Without trying to dive too deep into the description of all XCCDF possibilities, for our purpose it is necessary to mention the following – in XCCDF terminology the security policy is constituted as checklist. Checklist is represented by benchmark. Benchmark consists of items (groups, rules, values, profiles, etc.). Rule is a named entity, that should act as system check holder and can contain also information about steps needed for correction in case system check Dued. Group merges particular rules into logically related sections. Value is a named entity, which can be used in other items to hold particular state information and to be able to pass this information further. Finally profile is a subset of rules available in the benchmark would be executed when performing the system scan 2.
There are two types of products utilizing XCCDF benchmarks:
- benchmark producer – a product that creates XCCDF benchmark documents, and
- benchmark consumer – a product that accepts existing XCCDF benchmark document, process it during the system scan, and produces a final XCCDF results document.
Currently we have a protocol to represent the automated checks (SCAP), a way how to represent a computer system details (OVAL), and manner how to comprise a security policy (XCCDF). What we are missing yet is a tool, which would glue all these items together (would understand SCAP, would be able to interpret OVAL statements and XCCDF benchmarks) and would perform the actual audit of the system and correction of failures post the system scan. In the following examples we will use the OpenSCAPlibrary and related toolkit as a representative of such aid.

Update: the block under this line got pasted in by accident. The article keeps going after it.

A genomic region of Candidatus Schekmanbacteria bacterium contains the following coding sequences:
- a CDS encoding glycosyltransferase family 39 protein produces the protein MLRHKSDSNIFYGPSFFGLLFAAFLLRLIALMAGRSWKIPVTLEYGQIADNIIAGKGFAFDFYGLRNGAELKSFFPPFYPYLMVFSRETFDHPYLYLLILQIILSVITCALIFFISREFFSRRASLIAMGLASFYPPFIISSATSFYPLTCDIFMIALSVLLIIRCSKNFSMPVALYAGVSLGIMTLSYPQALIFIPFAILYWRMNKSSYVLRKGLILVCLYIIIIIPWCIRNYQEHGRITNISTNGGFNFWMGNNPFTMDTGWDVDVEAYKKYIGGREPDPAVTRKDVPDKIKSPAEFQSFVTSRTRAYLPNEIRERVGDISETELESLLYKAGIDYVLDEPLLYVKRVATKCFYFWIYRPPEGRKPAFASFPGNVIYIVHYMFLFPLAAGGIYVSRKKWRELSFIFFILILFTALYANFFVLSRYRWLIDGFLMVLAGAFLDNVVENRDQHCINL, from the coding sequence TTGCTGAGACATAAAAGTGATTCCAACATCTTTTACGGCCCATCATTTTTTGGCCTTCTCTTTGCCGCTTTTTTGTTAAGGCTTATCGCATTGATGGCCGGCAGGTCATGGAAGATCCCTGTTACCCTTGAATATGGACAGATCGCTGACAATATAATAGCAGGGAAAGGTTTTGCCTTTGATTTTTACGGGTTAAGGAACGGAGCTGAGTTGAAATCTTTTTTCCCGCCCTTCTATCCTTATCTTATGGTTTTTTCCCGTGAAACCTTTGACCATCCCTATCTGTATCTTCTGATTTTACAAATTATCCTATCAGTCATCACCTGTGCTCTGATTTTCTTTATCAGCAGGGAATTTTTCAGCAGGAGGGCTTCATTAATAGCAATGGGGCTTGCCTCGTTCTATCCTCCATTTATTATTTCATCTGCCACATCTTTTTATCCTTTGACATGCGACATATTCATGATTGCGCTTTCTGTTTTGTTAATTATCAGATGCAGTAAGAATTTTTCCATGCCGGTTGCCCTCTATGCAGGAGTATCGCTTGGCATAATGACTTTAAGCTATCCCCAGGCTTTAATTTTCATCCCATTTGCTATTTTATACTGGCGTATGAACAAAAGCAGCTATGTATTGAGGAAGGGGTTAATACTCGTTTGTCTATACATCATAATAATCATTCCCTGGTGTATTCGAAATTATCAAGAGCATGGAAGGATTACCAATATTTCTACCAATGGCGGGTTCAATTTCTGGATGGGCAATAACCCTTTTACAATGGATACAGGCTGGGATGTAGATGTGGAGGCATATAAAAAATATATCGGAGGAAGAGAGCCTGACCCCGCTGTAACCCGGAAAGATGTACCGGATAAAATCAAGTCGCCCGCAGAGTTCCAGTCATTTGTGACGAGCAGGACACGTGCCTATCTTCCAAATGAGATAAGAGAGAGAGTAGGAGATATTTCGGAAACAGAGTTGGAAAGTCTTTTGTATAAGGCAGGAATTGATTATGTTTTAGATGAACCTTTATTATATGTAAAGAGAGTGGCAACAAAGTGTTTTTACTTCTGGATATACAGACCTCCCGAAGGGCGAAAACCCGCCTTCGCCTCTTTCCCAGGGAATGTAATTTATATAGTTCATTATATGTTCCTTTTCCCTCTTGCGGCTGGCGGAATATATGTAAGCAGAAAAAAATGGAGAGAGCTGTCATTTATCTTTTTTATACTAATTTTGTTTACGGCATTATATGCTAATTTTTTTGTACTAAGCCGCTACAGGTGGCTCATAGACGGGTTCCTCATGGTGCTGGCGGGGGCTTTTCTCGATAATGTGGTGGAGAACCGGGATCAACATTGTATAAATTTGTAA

Workflow of a system scan (consuming the benchmark)
Let’s briefly document the process how a computer system is scanned during the automated check.
Yet before it is possible to perform the check, some independent trusted authority defines a security policy in the form of a binding document. This document is converted into an XCCDF benchmark (OpenSCAP terminology often references this benchmark simply as “SCAP content”), where XCCDF rules correspond to the requirements listed in the policy document (XCCDF rules are possibly joined together into logically related groups in order to the final benchmark to be easy to understand).
During the scan evaluation the OpenSCAP toolkit interprets each rule of the XCCDF benchmark (one at a time), using OVAL definitions to compare actual system property values with the expected ones (defined in the particular OVAL check for each of the tests). After evaluating all rules, partial results of the scan are turned into a final XCCDF results document to present the results of the system audit in an universal form.
In case a comparison of selected XCCDF rule with corresponding system property did not meet the policy’s expectation (the OVAL check failed), in the subsequent independent run it is possible to correct (XCCDF terminology refers to this act as remediation) that particular system property.